2.5. Experimental Organisms

All research was performed under IACUC# 2011-1903-R2 from Stony Brook University. Organisms used in experiments were either spawned in the Stony Brook—Southampton Marine Science laboratory or obtained from Aquatic Research Organisms, Inc. (ARO) (Hampton, NH, USA). Eggs (<24 h age) of inland silversides and sheepshead minnows were obtained from ARO. Atlantic silversides are plentiful throughout estuaries around Long Island during late spring and summer, and adults were caught and spawned according to EPA [30] guidelines. To commence experiments, 50–80 viable eggs (~24 h post fertilization) were placed into experimental vessels across all treatments (n = 16–28). Each day, the number of hatched and live fish per bucket was recorded. Larvae were fed a diet of rotifers for their first five days posthatch, after which they were transitioned to a diet of Artemia nauplii [30]. Full water changes were performed two to three times per week to ensure optimal water conditions and prevent biotic fouling of the vessels. Experiments persisted up to ~10 days post >80% hatch for each respective bucket, encompassing the critical life stage for larval fish when they transition from yolk sack nutrition to exogenous food. At the end of experiments, a random subset of fish from each replicate were preserved in 10% formalin for size analysis, while the remaining fish were euthanized according to IACUC protocols.

2.6. Data & Statistical Analyses

From the daily count data, three variables were calculated per experimental vessel: 1. Hatch time, which is the day by which the largest number of fish had cumulatively hatched and were counted alive in each bucket, 2. Hatch success, which is the percentage of fish that hatch relative to the total number of eggs added per bucket, and 3. Larval survival, which is the ratio of fish alive at the cessation of the experiment compared to the number of total fish hatched relative to each replicate. A fourth variable, size, was quantified by measuring the final length of fish, from nose to end of tail fin, from pictures taken of fish using a Canon REBEL T6i digital camera with Macro Lens EF 100 m 1:2.8 L IS USM. Images were analyzed in ImageJ after the cessation of the experiment.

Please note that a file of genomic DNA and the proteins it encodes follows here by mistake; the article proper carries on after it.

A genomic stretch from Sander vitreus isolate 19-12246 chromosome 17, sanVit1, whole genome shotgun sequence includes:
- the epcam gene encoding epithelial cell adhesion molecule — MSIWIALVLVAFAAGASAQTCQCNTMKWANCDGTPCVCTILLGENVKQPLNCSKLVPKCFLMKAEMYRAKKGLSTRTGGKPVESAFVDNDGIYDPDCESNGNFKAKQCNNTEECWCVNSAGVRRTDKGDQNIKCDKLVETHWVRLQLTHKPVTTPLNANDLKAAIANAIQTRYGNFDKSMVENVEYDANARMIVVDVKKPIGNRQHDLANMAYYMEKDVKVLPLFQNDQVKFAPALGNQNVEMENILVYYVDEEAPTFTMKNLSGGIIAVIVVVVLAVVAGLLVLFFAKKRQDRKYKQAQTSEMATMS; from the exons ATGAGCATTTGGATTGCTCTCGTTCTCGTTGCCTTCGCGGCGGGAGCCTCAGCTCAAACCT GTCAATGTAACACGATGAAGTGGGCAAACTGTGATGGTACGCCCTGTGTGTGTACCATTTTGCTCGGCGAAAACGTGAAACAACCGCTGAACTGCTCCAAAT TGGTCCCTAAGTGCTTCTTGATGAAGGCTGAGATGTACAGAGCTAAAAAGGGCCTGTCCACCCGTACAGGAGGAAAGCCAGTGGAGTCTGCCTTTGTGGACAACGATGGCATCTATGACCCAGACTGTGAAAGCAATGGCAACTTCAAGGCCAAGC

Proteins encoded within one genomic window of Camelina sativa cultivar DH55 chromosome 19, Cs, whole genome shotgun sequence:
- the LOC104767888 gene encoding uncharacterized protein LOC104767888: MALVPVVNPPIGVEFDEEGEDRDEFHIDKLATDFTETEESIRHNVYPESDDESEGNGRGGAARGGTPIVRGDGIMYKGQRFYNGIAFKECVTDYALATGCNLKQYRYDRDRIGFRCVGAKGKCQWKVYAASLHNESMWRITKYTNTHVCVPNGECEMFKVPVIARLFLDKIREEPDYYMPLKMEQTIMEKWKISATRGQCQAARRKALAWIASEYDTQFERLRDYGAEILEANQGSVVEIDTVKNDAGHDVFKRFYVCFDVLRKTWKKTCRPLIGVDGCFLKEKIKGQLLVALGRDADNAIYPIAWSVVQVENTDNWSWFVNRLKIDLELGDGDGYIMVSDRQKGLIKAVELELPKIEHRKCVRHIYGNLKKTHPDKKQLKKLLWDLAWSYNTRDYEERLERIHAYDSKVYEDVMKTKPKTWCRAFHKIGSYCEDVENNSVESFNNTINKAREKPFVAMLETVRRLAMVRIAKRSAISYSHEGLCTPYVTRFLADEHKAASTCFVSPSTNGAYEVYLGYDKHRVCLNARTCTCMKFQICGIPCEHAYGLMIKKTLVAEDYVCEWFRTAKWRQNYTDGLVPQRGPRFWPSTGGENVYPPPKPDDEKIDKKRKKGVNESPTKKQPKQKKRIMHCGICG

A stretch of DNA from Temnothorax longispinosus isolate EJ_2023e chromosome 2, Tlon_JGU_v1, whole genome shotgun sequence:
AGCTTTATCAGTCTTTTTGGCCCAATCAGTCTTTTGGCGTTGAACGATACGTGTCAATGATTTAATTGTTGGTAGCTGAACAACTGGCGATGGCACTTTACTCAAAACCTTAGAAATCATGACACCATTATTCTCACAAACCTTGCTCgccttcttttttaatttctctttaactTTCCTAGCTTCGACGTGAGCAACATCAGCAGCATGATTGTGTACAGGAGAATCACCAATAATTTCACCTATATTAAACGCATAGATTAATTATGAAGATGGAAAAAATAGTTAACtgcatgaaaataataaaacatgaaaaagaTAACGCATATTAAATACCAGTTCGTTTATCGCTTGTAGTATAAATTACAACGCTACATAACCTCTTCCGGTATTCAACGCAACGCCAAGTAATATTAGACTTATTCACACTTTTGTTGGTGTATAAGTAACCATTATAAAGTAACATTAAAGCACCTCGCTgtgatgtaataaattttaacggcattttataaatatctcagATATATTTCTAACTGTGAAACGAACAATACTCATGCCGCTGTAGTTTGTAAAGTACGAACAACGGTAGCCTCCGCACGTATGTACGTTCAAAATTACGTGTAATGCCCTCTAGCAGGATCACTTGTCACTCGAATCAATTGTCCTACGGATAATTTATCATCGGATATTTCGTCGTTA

Statistical analyses were performed in RStudio® (RStudio Team 2016 v1.1.463). Two-way ANOVAs (Analysis of Variance) were performed to examine differences in hatch time, hatch success, and final larval survival resulting from exposure to differing pH and/or DO conditions (high, low, and diurnal). One-way ANOVAs were performed for all four treatment experiments for hatch time, hatch success, and larval survival. A Shapiro-Wilks test was performed for all data sets to ensure normal distribution of data (p > 0.5), while a Bartlett’s test was performed to ensure homogeneity of variance (p > 0.5), followed by Levene’s test in the event that Bartlett’s failed the assumptions for any given dataset. Arcsin square root transformations were performed on hatch success and survival values prior to statistical analyses due to the inherent uneven distribution of proportional data. In the event of a failed normality or equal variance test, the residuals of that data set were plotted to reassess distribution, and were further examined with a GLM (General Linear Model) to determine significance. ANOVAs and GLMs yielding significant results were examined and plotted using Tukey test for multiple comparisons performed with the glht function to determine which treatments of low pH and/or DO accounted for statistical difference (p value = 0.05) relative to control conditions. Size data sets were modeled with a linear mixed model and analyzed with an ANOVA, comparing a full model to a null model to test for significant treatment effect. Linear mixed models (lme) were used to account for fixed (DO, pH, or treatment) and random (replicate) effects. A Tukey test for multiple comparisons was performed using the Kenward-Roger method under the emmeans package to determine significance.